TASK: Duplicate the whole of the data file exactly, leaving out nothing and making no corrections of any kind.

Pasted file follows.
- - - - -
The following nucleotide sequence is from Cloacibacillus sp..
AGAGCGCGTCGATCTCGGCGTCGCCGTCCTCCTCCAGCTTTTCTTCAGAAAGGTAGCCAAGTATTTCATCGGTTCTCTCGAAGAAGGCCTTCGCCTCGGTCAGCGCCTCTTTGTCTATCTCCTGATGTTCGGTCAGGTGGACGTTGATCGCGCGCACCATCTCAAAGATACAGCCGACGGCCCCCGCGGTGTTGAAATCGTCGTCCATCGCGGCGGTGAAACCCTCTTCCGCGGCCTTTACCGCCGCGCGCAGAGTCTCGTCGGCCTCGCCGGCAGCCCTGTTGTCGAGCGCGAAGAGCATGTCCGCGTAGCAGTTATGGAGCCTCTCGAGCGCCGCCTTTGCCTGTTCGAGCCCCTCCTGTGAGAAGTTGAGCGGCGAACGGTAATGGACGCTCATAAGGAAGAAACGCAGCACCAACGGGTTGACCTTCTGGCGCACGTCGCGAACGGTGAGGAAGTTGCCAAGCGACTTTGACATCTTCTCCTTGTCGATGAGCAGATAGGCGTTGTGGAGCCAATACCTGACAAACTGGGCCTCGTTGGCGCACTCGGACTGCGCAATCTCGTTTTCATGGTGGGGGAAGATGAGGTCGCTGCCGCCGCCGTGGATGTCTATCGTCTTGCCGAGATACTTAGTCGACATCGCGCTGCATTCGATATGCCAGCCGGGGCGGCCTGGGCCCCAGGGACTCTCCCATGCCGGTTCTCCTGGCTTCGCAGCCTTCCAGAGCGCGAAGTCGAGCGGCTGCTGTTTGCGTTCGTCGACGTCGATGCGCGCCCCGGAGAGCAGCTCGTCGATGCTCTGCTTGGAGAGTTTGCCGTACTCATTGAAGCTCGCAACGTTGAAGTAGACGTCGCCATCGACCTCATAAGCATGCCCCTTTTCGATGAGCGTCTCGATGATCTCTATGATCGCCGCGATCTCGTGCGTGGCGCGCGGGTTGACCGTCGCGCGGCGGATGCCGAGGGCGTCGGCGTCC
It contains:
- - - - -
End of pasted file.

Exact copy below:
The following nucleotide sequence is from Cloacibacillus sp..
AGAGCGCGTCGATCTCGGCGTCGCCGTCCTCCTCCAGCTTTTCTTCAGAAAGGTAGCCAAGTATTTCATCGGTTCTCTCGAAGAAGGCCTTCGCCTCGGTCAGCGCCTCTTTGTCTATCTCCTGATGTTCGGTCAGGTGGACGTTGATCGCGCGCACCATCTCAAAGATACAGCCGACGGCCCCCGCGGTGTTGAAATCGTCGTCCATCGCGGCGGTGAAACCCTCTTCCGCGGCCTTTACCGCCGCGCGCAGAGTCTCGTCGGCCTCGCCGGCAGCCCTGTTGTCGAGCGCGAAGAGCATGTCCGCGTAGCAGTTATGGAGCCTCTCGAGCGCCGCCTTTGCCTGTTCGAGCCCCTCCTGTGAGAAGTTGAGCGGCGAACGGTAATGGACGCTCATAAGGAAGAAACGCAGCACCAACGGGTTGACCTTCTGGCGCACGTCGCGAACGGTGAGGAAGTTGCCAAGCGACTTTGACATCTTCTCCTTGTCGATGAGCAGATAGGCGTTGTGGAGCCAATACCTGACAAACTGGGCCTCGTTGGCGCACTCGGACTGCGCAATCTCGTTTTCATGGTGGGGGAAGATGAGGTCGCTGCCGCCGCCGTGGATGTCTATCGTCTTGCCGAGATACTTAGTCGACATCGCGCTGCATTCGATATGCCAGCCGGGGCGGCCTGGGCCCCAGGGACTCTCCCATGCCGGTTCTCCTGGCTTCGCAGCCTTCCAGAGCGCGAAGTCGAGCGGCTGCTGTTTGCGTTCGTCGACGTCGATGCGCGCCCCGGAGAGCAGCTCGTCGATGCTCTGCTTGGAGAGTTTGCCGTACTCATTGAAGCTCGCAACGTTGAAGTAGACGTCGCCATCGACCTCATAAGCATGCCCCTTTTCGATGAGCGTCTCGATGATCTCTATGATCGCCGCGATCTCGTGCGTGGCGCGCGGGTTGACCGTCGCGCGGCGGATGCCGAGGGCGTCGGCGTCC
It contains: